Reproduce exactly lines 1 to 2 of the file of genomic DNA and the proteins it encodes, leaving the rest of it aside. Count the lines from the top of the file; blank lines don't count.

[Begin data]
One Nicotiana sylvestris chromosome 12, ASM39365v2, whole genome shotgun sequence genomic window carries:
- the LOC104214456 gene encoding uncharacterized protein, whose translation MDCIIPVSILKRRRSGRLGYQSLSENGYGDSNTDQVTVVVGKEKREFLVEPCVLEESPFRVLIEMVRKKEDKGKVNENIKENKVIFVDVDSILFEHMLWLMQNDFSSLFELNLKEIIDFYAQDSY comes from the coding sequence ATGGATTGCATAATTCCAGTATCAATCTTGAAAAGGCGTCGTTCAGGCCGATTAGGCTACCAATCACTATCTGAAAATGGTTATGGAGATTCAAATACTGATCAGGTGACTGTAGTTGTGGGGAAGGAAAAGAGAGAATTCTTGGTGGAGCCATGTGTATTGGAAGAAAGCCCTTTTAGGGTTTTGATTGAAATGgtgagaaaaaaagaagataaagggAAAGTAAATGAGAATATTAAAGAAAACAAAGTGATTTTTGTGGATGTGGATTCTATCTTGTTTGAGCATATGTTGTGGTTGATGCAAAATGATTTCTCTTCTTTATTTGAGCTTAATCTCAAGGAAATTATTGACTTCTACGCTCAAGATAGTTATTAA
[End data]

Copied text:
One Nicotiana sylvestris chromosome 12, ASM39365v2, whole genome shotgun sequence genomic window carries:
- the LOC104214456 gene encoding uncharacterized protein, whose translation MDCIIPVSILKRRRSGRLGYQSLSENGYGDSNTDQVTVVVGKEKREFLVEPCVLEESPFRVLIEMVRKKEDKGKVNENIKENKVIFVDVDSILFEHMLWLMQNDFSSLFELNLKEIIDFYAQDSY comes from the coding sequence ATGGATTGCATAATTCCAGTATCAATCTTGAAAAGGCGTCGTTCAGGCCGATTAGGCTACCAATCACTATCTGAAAATGGTTATGGAGATTCAAATACTGATCAGGTGACTGTAGTTGTGGGGAAGGAAAAGAGAGAATTCTTGGTGGAGCCATGTGTATTGGAAGAAAGCCCTTTTAGGGTTTTGATTGAAATGgtgagaaaaaaagaagataaagggAAAGTAAATGAGAATATTAAAGAAAACAAAGTGATTTTTGTGGATGTGGATTCTATCTTGTTTGAGCATATGTTGTGGTTGATGCAAAATGATTTCTCTTCTTTATTTGAGCTTAATCTCAAGGAAATTATTGACTTCTACGCTCAAGATAGTTATTAA